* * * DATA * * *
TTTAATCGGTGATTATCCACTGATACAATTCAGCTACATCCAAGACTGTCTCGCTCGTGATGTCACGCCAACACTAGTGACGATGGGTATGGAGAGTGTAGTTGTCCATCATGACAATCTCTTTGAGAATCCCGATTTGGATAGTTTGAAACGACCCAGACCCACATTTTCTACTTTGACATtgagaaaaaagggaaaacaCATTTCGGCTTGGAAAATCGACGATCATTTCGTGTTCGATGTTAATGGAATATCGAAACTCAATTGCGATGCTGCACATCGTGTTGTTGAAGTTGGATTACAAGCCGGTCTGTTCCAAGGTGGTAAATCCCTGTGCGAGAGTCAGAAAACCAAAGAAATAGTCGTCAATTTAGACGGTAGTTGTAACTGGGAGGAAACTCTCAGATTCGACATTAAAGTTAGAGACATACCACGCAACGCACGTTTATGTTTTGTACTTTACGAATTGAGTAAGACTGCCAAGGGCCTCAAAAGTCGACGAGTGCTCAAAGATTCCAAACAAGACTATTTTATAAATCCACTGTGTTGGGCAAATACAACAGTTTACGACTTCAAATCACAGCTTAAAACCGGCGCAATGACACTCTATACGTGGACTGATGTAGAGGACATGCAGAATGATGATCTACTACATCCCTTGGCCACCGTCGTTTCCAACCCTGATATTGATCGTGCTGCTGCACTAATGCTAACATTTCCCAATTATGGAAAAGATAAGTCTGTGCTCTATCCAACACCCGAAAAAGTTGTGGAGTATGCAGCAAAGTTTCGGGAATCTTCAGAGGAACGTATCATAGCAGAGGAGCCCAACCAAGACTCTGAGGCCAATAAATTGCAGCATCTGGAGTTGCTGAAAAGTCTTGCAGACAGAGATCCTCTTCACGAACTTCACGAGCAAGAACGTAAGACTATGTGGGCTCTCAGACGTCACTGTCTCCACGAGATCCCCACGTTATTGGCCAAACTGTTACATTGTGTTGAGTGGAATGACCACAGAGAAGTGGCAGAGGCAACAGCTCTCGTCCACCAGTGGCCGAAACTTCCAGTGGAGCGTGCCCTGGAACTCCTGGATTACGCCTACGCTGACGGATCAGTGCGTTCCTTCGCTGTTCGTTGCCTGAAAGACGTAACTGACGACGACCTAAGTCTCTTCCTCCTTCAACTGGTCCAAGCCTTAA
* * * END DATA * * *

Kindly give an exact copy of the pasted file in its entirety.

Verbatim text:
TTTAATCGGTGATTATCCACTGATACAATTCAGCTACATCCAAGACTGTCTCGCTCGTGATGTCACGCCAACACTAGTGACGATGGGTATGGAGAGTGTAGTTGTCCATCATGACAATCTCTTTGAGAATCCCGATTTGGATAGTTTGAAACGACCCAGACCCACATTTTCTACTTTGACATtgagaaaaaagggaaaacaCATTTCGGCTTGGAAAATCGACGATCATTTCGTGTTCGATGTTAATGGAATATCGAAACTCAATTGCGATGCTGCACATCGTGTTGTTGAAGTTGGATTACAAGCCGGTCTGTTCCAAGGTGGTAAATCCCTGTGCGAGAGTCAGAAAACCAAAGAAATAGTCGTCAATTTAGACGGTAGTTGTAACTGGGAGGAAACTCTCAGATTCGACATTAAAGTTAGAGACATACCACGCAACGCACGTTTATGTTTTGTACTTTACGAATTGAGTAAGACTGCCAAGGGCCTCAAAAGTCGACGAGTGCTCAAAGATTCCAAACAAGACTATTTTATAAATCCACTGTGTTGGGCAAATACAACAGTTTACGACTTCAAATCACAGCTTAAAACCGGCGCAATGACACTCTATACGTGGACTGATGTAGAGGACATGCAGAATGATGATCTACTACATCCCTTGGCCACCGTCGTTTCCAACCCTGATATTGATCGTGCTGCTGCACTAATGCTAACATTTCCCAATTATGGAAAAGATAAGTCTGTGCTCTATCCAACACCCGAAAAAGTTGTGGAGTATGCAGCAAAGTTTCGGGAATCTTCAGAGGAACGTATCATAGCAGAGGAGCCCAACCAAGACTCTGAGGCCAATAAATTGCAGCATCTGGAGTTGCTGAAAAGTCTTGCAGACAGAGATCCTCTTCACGAACTTCACGAGCAAGAACGTAAGACTATGTGGGCTCTCAGACGTCACTGTCTCCACGAGATCCCCACGTTATTGGCCAAACTGTTACATTGTGTTGAGTGGAATGACCACAGAGAAGTGGCAGAGGCAACAGCTCTCGTCCACCAGTGGCCGAAACTTCCAGTGGAGCGTGCCCTGGAACTCCTGGATTACGCCTACGCTGACGGATCAGTGCGTTCCTTCGCTGTTCGTTGCCTGAAAGACGTAACTGACGACGACCTAAGTCTCTTCCTCCTTCAACTGGTCCAAGCCTTAA